The Super Simple Guide to Healing Herbs--Part One
Problem: COMMON COLD
Solution: ECHINACEA (Echinacea angustifolia)
Dose: One teaspoon of echinacea root glycerite liquid every two hours beginning at onset of symptoms; decrease the dose to once every three to four hours after symptoms ease.
Proof: Studies about the effectiveness of echinacea for treating the common cold have been mixed. Ignore them all, advises Kingsbury, and look to traditional usage. “Native Americans used Echinacea angustifolia—not Echinacea purpurea—and they used only the root,” she explains. “Clinically speaking, accessing the root is the best place to start. It can shorten the length of a cold significantly.”
Problem: SORE THROAT
Solution: MARSHMALLOW (Althaea officinalis)
Dose: Make a tea of one teaspoon of the dried herb infused in one cup of cold water, then simmer for at least 15 minutes. Sweeten to taste with honey and drink warm.
Proof: “Marshmallow is mucilaginous, which means it’s a bit slimy, so it will coat and soothe a scratchy throat,” says Flint. “It’s also an anti-inflammatory, so it will relieve any irritation.” If you want a ready-made tea, look for one that combines marshmallow with licorice and slippery elm, two other demulcent herbs.
Solution: UMCKALAOBO (Pelargonium sidoides)
Dose: Take as drops, syrup, chewable tablets, or spray. Follow package instructions.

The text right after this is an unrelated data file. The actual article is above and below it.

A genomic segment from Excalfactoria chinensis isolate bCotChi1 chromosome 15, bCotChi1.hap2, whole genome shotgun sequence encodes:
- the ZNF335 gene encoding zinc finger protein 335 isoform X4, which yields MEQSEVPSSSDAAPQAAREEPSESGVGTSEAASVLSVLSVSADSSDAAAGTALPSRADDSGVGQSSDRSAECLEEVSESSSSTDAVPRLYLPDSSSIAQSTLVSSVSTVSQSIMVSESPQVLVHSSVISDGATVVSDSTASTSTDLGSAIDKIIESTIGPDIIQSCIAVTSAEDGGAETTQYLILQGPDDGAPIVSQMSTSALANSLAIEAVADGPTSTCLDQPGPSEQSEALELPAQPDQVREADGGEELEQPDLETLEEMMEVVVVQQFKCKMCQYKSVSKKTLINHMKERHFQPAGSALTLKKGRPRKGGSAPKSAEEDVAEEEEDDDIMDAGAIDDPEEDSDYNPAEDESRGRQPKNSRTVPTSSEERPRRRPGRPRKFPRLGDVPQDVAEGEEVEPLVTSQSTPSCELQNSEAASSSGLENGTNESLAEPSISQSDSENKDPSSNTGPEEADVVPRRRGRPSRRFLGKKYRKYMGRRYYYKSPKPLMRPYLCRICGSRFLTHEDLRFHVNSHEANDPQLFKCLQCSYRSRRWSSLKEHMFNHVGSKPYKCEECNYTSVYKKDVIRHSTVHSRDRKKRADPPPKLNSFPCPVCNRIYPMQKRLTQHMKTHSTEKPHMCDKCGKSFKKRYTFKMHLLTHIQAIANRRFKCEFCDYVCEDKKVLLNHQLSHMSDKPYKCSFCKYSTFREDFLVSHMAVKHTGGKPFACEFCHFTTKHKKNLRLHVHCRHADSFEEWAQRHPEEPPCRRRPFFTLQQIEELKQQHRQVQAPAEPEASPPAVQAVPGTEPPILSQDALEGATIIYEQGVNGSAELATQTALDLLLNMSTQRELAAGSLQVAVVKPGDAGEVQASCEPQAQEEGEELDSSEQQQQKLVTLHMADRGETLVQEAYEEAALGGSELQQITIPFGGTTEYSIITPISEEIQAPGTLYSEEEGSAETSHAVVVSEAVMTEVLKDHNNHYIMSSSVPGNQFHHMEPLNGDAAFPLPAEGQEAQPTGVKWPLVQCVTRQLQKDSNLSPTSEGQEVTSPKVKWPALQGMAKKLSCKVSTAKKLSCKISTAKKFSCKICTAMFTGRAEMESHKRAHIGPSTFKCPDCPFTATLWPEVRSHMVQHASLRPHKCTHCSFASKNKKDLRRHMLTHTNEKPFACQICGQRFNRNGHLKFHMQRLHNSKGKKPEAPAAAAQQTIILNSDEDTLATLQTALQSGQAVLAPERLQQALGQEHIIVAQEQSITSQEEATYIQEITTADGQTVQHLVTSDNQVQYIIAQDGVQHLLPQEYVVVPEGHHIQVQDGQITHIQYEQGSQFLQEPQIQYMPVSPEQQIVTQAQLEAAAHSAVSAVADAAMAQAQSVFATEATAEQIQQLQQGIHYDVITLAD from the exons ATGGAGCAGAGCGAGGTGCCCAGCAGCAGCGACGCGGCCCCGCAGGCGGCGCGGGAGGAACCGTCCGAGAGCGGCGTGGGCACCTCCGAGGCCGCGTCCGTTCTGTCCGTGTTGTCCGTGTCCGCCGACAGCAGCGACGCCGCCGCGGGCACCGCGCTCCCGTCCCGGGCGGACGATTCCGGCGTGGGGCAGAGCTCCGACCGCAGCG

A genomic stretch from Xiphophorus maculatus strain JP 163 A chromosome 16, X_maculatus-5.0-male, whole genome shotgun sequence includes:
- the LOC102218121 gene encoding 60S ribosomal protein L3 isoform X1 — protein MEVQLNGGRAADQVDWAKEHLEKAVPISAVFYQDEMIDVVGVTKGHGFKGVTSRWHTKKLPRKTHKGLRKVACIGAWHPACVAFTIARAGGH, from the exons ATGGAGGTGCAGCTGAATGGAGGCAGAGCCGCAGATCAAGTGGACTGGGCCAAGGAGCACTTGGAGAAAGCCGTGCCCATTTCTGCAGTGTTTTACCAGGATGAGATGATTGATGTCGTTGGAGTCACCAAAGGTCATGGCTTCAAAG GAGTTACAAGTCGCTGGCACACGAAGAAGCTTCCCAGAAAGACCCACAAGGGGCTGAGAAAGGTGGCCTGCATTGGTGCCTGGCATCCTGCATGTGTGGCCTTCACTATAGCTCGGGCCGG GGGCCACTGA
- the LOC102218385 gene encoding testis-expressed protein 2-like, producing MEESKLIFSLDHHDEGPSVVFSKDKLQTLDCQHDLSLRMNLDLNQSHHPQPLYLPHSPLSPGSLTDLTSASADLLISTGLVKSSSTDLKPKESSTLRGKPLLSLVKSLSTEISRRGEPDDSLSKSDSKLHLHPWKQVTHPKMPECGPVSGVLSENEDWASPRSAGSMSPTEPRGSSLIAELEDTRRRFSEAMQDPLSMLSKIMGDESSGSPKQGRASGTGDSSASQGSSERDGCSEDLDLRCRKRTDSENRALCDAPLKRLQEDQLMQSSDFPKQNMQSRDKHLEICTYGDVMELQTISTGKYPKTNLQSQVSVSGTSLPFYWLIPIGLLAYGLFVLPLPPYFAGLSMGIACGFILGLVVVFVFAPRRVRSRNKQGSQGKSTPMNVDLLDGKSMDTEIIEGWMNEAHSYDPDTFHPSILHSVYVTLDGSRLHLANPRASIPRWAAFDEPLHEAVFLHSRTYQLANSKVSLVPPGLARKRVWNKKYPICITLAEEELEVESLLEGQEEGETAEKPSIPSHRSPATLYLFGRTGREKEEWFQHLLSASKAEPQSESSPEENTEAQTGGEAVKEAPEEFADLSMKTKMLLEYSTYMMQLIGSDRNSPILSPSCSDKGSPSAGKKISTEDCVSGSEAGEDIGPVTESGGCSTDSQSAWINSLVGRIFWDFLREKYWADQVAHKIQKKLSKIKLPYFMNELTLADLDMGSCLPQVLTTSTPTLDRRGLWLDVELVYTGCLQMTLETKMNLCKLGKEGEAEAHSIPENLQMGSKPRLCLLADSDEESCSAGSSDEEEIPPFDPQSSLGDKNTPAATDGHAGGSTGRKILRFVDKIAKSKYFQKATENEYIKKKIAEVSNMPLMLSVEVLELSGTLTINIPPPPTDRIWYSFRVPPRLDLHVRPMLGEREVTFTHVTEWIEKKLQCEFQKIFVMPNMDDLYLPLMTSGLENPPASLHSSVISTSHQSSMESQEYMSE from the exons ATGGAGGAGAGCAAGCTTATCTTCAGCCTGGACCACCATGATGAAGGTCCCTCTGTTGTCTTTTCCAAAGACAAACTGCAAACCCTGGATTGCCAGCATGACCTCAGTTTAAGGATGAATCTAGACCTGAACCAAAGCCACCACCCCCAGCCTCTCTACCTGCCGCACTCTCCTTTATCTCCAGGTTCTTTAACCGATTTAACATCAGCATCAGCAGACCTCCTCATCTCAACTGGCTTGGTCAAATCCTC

Proof: A South African herb meaning “heavy cough” in Zulu, umckalaobo is a powerhouse herb with antiviral and antibacterial properties, says Mark Blumenthal, executive director of the American Botanical Council. “There are good clinical studies on the use of umckalaobo for treating bronchitis as well as tonsillitis,” he says, adding that taking umckalaobo at the onset of symptoms will bring relief within a day or two.
Problem: NASAL CONGESTION
Solution: GOLDENROD (Solidago spp.)
Dose: Place three drops of the extract under the tongue; repeat as necessary until nasal passages are clear.
Proof: Goldenrod is particularly effective for treating congestion caused by allergies. Surprised? That’s because goldenrod gets a bad rap. “People blame goldenrod for their allergies because they look across the field and see the beautiful yellow flowers,” says Flint. “But it’s the blooming ragweed they can’t see that causes all the trouble. In nature, the remedy often grows right next to the cause.”